The financial crisis has revived the notion of industrial policy in the UK. But how is it different today from the ‘discredited’ policies of the 1970s, and do we risk betting on winners once again?
In this episode, joining podcast series host Michael Kitson, University Senior Lecturer in International Macroeconomics at Cambridge Judge Business School, are Alan Hughes, Professor of Innovation at Imperial College Business School and former Director of the Centre for Business Research at Cambridge Judge Business School, and Michael Pollitt, Professor of Business Economics at Cambridge Judge.
This is the sixth in a series of “Cambridge Judge Business Debate” podcasts featuring faculty and others associated with Cambridge Judge Business School and the broader Cambridge community.
This sixth podcast focuses on the topic of Industrial Policy, which has been in the news since the November 2017 publication of the UK government’s White Paper entitled “Industrial Strategy: Building a Britain Fit for the Future”. Here are some of the issues raised in the podcast, along with edited excerpts of remarks made by the panellists:
The financial crisis has revived the idea of “industrial policy”
Michael Kitson: “Since the financial crisis and the great recession, there’s been a re-evaluation of the role of public policy to increase growth and the standard of living. And as part of this re-evaluation, we have seen the re-emergence of industrial policy, previously derided by some as unhelpful government intervention and picking winners. Today’s topic is what a modern industrial policy should look like.”
Alan Hughes: “In the aftermath of the financial crisis there was a really important debate about the need to rebalance the economy, a perception that the UK and US economies had become far too service dominated and service oriented, and this made them less resilient and more fragile. And so initially the reintroduction of industrial policy definitely had a structural purpose. But what we’ve seen happen is that as the memory of the recession has perhaps receded a bit, the structural arguments have been overcome by the usual arguments used to discredit industrial policy in the past.”
UK manufacturing is still worth saving – in a targeted way
Alan Hughes: “The Thatcher revolution undoubtedly undermined the UK’s manufacturing capacity. We may have ended up with a more efficient sector, but what was left was very small in relation to our trading requirements and that’s why financial services became so big and so important, and why the financial crash was so damaging. Now, even though employment in manufacturing is falling, it’s a source of very high-skilled jobs, much higher skill than in some sectors of the service economy. On average, skill levels are higher and wages are higher in manufacturing.”
Michael Pollitt: “Any industrial policy needs to recognise where the UK is in its lifecycle of economic development: we’re simply not going to be able to compete with China and Vietnam for mass-produced manufacturing. We need to exploit our relative position in our economic development, which would naturally suggest that we de-industrialise and move into higher-value sectors. We want managed relative decline in manufacturing.”
It wasn’t all bad in the 1970s
Michael Pollitt: “Although there were many (industrial policy) failures in the 1970s, one of the successes of the 1970s is that Rolls-Royce aerospace was rescued by the government, in a sense saved from bankruptcy, and then released back to the private sector. So there is a role for targeted industrial policy. The UK had a long history in aerospace: it’s a high-value manufacturing area, it’s an area where we already had critical mass. So with hindsight that looked like a good save by the state where the longer-term growth prospects were good.”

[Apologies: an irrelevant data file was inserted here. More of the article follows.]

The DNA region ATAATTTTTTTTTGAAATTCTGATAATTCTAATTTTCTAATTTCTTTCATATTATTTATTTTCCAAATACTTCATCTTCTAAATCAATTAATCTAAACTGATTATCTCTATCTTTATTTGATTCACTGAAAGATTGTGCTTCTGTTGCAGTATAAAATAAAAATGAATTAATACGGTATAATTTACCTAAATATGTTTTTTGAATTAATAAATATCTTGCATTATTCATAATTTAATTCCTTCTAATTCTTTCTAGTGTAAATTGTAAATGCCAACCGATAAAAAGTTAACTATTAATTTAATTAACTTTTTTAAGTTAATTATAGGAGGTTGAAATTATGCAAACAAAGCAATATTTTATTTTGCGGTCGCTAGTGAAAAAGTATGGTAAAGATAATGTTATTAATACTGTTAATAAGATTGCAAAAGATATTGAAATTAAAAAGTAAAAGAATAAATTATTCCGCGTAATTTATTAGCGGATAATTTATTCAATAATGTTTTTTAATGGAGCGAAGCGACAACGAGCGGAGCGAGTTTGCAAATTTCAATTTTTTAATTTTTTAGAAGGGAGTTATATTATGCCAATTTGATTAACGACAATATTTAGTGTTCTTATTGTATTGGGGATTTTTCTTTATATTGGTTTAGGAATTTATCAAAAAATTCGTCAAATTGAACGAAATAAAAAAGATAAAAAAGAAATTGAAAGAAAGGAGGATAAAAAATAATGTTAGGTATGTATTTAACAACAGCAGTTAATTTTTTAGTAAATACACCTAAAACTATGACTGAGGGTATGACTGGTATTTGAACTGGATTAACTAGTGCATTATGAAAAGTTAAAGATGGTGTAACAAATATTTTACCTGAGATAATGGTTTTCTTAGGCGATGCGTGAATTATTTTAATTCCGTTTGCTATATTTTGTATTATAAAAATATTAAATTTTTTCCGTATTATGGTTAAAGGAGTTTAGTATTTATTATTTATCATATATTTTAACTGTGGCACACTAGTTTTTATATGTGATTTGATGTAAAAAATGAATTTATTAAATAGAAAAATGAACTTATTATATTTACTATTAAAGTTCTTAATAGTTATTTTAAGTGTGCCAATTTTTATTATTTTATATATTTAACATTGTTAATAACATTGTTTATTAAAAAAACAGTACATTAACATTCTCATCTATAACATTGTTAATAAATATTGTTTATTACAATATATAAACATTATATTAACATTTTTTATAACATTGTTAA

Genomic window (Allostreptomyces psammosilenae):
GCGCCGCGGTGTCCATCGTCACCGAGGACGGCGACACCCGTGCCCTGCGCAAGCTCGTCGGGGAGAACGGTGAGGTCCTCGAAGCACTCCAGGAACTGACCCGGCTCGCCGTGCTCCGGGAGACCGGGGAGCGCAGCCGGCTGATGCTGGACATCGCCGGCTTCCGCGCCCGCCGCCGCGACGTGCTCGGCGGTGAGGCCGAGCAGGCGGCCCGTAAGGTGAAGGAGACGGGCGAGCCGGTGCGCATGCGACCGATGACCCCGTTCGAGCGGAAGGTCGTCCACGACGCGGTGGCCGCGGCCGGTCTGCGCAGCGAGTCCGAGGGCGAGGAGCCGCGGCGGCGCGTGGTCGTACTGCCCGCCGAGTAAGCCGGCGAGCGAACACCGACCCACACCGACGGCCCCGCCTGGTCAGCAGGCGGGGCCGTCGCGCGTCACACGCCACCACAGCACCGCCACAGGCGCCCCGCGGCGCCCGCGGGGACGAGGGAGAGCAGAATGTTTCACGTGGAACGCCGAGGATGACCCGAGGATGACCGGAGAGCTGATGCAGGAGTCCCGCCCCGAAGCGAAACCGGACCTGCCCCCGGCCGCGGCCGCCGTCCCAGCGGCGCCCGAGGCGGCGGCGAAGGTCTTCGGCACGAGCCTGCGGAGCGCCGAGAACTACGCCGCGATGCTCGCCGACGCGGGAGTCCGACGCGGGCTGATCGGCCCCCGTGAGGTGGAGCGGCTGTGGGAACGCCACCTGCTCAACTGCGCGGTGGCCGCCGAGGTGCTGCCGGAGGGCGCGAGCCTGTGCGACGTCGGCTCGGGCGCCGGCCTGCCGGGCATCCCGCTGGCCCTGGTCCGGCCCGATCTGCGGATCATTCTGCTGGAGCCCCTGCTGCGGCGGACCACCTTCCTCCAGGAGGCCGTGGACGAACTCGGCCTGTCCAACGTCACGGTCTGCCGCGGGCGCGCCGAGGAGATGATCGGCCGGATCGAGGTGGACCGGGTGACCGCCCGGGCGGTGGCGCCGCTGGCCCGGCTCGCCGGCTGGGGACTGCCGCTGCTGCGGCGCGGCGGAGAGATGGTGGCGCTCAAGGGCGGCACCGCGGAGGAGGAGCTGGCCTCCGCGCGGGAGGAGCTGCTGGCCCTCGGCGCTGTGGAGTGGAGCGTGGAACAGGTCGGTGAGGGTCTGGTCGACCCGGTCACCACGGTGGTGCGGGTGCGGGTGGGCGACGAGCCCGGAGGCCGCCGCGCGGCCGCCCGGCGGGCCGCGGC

Michael Kitson: “So this is about picking winners?”
Alan Hughes: “It’s a big policy challenge. You’re placing a bet. You have to have the ability to decide you’re going to follow on success with more bets, or you’re going to cut your losses. Having that flexibility in policy is very important. It’s politically difficult, because once you’ve set out on the route of subsidising you’ve got to stop it. You have to think of policy not as picking winners, but about placing bets.”
Michael Pollitt: “I love the idea of placing bets. One of the lessons of the 1970s, when the government was told that it would pay off if we keep investing in the British car industry or the British computer industry, is that we can’t wait forever for some of these bets to pay off. Intelligent industrial policy requires you to make good decisions about when to take things over by the state and keep them for awhile and release them back, when to let foreign ownership take effect, and when to just let the thing run down.”
Location, location, location
Michael Pollitt: “The lessons of economic geography tell us about the importance of scale and scope. Certain regions have critical mass in certain types of skills, so you do get agglomeration benefits you should exploit – for example, the City of London for finance and the Coventry-Derby area of the UK for cars.
Michael Kitson: “There is a regional challenge, because if there are powers of agglomeration then those areas that don’t have the strengths may find regional imbalances widening – and actually one definite result has been widening regional disparities in the UK, with London persistently accelerating ahead of most regions on most economic measures.”
Alan Hughes: “If it matters a lot that you need a lot of iteration between the design and research and production, it’s important to co-locate things. A place can be attractive for people to live and work. Cambridge is a good example: it’s being strangled by its success, it’s going to require a lot of infrastructure investment to really reach its full potential, and that applies to a lot of other areas too.”